South Suburban Park and Rec Undertakes Energy-Efficiency Upgrades
The measures could reduce energy use by up to 49% in some buidlings
The South Suburban Park and Recreation District (SSPRD) in Centennial, Colo., has completed energy retrofits at 21 buildings across the district. The upgrades program is projected to save $392,000 in annual utility and operational costs.
In 2013, SSPRD selected HVAC consultant McKinstry to perform an energy audit of buildings under an energy performance contract. The audit identified $5.7 million in energy retrofits, capital improvements and other upgrades to reduce the district’s utility expenses and carbon footprint. The project team and SSPRD are marking completion of construction this month.
SSPRD also leveraged a one-time utility incentive of $215,000—paid directly to SSPRD by Xcel Energy and Denver Water—to implement several measures. Those include boiler and chiller upgrades and replacements, LED lighting retrofits, water conservation measures, building envelop improvements, new building automation controls and more.
Moving forward, these measures will lower energy use overall—in some buildings, by up to 49%. In addition, SSPRD purchased 725 solar panels in two local solar gardens to further offset the district’s energy use. To date, the solar panels have produced more than 588,398 kWh of energy and $342,574 in cost avoidance.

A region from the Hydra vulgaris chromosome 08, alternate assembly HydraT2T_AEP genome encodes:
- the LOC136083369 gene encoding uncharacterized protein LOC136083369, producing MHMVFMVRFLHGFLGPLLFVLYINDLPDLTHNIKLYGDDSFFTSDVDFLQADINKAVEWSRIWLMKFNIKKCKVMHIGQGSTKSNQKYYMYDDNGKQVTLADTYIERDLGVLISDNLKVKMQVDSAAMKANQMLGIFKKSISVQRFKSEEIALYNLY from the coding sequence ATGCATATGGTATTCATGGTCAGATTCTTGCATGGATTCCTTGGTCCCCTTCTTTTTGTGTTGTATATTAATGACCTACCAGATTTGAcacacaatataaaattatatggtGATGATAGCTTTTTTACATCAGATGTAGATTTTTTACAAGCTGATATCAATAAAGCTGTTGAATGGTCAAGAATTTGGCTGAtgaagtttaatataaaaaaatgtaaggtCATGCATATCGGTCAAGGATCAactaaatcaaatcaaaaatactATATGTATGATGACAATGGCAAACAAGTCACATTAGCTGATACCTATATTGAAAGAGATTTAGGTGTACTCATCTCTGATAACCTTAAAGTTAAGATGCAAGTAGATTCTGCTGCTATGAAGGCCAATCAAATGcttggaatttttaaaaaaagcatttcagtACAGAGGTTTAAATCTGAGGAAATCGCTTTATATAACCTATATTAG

“These upgrades not only help the South Suburban Park and Recreation District stretch its energy dollars but will also provide a healthier, more comfortable environment for staff and visitors for years to come,” says Chris Larocque, McKinstry’s vice president for the Rocky Mountain and Inland Northwest regions.
A new energy management system, plus McKinstry’s powerED—a behavior-focused program for SSPRD staff aimed at generating awareness about how their actions influence energy efficiency—are expected to yield $107,184 of the $392,000 in annual savings.
The energy-management system will help integrate HVAC equipment and 22 electric and natural gas meters into the same energy tool. That allows SSPRD to track and respond to issues that affect comfort and energy performance.
As part of this project, SSPRD’s Sustainability Committee has engaged district staff through powerED. Now in the second year of a three-year program, close to half of all staff have signed up for powerED’s online “People.Power.Planet” campaign account. Activities range from a “sustainable-selfie” challenge to a tour of a recycling facility to a printer consolidation challenge.
Other powerED highlights include ongoing commissioning of district facilities, adjusting guest and conference room thermostats at the district’s Lone Tree Golf Club and Hotel. That allows for additional energy savings while maintaining guests’ comfort and making sure that the television and monitors in the district’s administration building are turned off at the end of each business day.